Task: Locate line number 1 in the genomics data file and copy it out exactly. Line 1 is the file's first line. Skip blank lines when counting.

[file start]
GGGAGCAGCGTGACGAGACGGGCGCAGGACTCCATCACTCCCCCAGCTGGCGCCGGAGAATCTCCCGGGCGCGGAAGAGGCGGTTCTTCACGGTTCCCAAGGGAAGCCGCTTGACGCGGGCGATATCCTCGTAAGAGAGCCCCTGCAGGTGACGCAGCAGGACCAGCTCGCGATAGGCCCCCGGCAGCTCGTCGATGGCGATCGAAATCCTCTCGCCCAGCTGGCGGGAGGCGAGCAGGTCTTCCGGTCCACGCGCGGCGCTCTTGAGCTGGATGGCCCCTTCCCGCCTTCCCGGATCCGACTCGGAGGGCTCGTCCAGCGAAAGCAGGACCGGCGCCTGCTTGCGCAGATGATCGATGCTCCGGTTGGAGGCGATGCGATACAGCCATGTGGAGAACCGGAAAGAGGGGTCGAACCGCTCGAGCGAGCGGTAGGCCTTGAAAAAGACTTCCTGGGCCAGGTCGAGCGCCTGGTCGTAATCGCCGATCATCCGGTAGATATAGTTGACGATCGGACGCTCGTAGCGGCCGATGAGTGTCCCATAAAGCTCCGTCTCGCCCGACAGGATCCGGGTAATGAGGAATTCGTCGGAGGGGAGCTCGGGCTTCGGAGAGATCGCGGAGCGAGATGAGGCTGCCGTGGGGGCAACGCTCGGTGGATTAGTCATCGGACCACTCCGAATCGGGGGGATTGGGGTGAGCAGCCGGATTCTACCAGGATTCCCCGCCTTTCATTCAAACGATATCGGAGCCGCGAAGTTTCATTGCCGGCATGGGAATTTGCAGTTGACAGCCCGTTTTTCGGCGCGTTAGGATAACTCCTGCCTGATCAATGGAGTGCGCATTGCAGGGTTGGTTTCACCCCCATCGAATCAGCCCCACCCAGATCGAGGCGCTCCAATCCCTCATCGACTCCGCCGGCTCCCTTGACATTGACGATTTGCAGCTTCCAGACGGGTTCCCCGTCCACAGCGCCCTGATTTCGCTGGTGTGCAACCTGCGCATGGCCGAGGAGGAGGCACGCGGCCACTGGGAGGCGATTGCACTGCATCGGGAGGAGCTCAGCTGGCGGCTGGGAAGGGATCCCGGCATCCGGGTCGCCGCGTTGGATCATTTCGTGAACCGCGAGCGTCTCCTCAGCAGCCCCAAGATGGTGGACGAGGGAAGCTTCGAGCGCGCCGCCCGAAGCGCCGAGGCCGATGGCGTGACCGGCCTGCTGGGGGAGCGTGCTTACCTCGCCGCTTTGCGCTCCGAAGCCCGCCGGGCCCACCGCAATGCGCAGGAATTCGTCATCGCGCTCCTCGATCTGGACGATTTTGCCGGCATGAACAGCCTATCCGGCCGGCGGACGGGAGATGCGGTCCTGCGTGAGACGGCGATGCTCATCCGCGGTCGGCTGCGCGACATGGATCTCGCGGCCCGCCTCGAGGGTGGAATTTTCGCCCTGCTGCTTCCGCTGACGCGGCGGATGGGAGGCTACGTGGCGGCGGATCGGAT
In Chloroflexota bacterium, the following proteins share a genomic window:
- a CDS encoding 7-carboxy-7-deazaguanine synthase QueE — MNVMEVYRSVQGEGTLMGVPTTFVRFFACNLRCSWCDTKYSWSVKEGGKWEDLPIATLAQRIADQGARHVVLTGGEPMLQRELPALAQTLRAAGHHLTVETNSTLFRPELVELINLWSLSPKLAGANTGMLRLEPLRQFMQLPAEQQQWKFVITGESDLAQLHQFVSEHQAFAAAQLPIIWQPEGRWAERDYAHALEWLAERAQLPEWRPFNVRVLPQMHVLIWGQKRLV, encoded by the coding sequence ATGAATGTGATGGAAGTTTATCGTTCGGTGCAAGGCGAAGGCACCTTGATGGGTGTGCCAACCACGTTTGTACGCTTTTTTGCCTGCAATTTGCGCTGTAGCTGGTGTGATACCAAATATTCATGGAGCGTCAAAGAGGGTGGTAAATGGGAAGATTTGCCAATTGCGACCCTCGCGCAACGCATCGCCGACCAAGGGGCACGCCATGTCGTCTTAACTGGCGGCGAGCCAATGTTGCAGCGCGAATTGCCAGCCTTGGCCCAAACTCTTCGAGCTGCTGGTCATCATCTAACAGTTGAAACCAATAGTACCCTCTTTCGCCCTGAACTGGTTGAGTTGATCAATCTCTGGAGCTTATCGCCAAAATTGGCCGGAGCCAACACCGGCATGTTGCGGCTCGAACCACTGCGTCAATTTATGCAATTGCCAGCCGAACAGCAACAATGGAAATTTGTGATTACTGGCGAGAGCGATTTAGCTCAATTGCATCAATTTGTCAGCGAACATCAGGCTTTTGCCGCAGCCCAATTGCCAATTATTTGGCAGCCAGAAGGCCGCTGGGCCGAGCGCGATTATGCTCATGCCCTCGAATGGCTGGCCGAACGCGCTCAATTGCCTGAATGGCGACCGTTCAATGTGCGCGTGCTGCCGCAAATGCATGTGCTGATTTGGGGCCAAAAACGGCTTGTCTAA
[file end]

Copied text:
GGGAGCAGCGTGACGAGACGGGCGCAGGACTCCATCACTCCCCCAGCTGGCGCCGGAGAATCTCCCGGGCGCGGAAGAGGCGGTTCTTCACGGTTCCCAAGGGAAGCCGCTTGACGCGGGCGATATCCTCGTAAGAGAGCCCCTGCAGGTGACGCAGCAGGACCAGCTCGCGATAGGCCCCCGGCAGCTCGTCGATGGCGATCGAAATCCTCTCGCCCAGCTGGCGGGAGGCGAGCAGGTCTTCCGGTCCACGCGCGGCGCTCTTGAGCTGGATGGCCCCTTCCCGCCTTCCCGGATCCGACTCGGAGGGCTCGTCCAGCGAAAGCAGGACCGGCGCCTGCTTGCGCAGATGATCGATGCTCCGGTTGGAGGCGATGCGATACAGCCATGTGGAGAACCGGAAAGAGGGGTCGAACCGCTCGAGCGAGCGGTAGGCCTTGAAAAAGACTTCCTGGGCCAGGTCGAGCGCCTGGTCGTAATCGCCGATCATCCGGTAGATATAGTTGACGATCGGACGCTCGTAGCGGCCGATGAGTGTCCCATAAAGCTCCGTCTCGCCCGACAGGATCCGGGTAATGAGGAATTCGTCGGAGGGGAGCTCGGGCTTCGGAGAGATCGCGGAGCGAGATGAGGCTGCCGTGGGGGCAACGCTCGGTGGATTAGTCATCGGACCACTCCGAATCGGGGGGATTGGGGTGAGCAGCCGGATTCTACCAGGATTCCCCGCCTTTCATTCAAACGATATCGGAGCCGCGAAGTTTCATTGCCGGCATGGGAATTTGCAGTTGACAGCCCGTTTTTCGGCGCGTTAGGATAACTCCTGCCTGATCAATGGAGTGCGCATTGCAGGGTTGGTTTCACCCCCATCGAATCAGCCCCACCCAGATCGAGGCGCTCCAATCCCTCATCGACTCCGCCGGCTCCCTTGACATTGACGATTTGCAGCTTCCAGACGGGTTCCCCGTCCACAGCGCCCTGATTTCGCTGGTGTGCAACCTGCGCATGGCCGAGGAGGAGGCACGCGGCCACTGGGAGGCGATTGCACTGCATCGGGAGGAGCTCAGCTGGCGGCTGGGAAGGGATCCCGGCATCCGGGTCGCCGCGTTGGATCATTTCGTGAACCGCGAGCGTCTCCTCAGCAGCCCCAAGATGGTGGACGAGGGAAGCTTCGAGCGCGCCGCCCGAAGCGCCGAGGCCGATGGCGTGACCGGCCTGCTGGGGGAGCGTGCTTACCTCGCCGCTTTGCGCTCCGAAGCCCGCCGGGCCCACCGCAATGCGCAGGAATTCGTCATCGCGCTCCTCGATCTGGACGATTTTGCCGGCATGAACAGCCTATCCGGCCGGCGGACGGGAGATGCGGTCCTGCGTGAGACGGCGATGCTCATCCGCGGTCGGCTGCGCGACATGGATCTCGCGGCCCGCCTCGAGGGTGGAATTTTCGCCCTGCTGCTTCCGCTGACGCGGCGGATGGGAGGCTACGTGGCGGCGGATCGGAT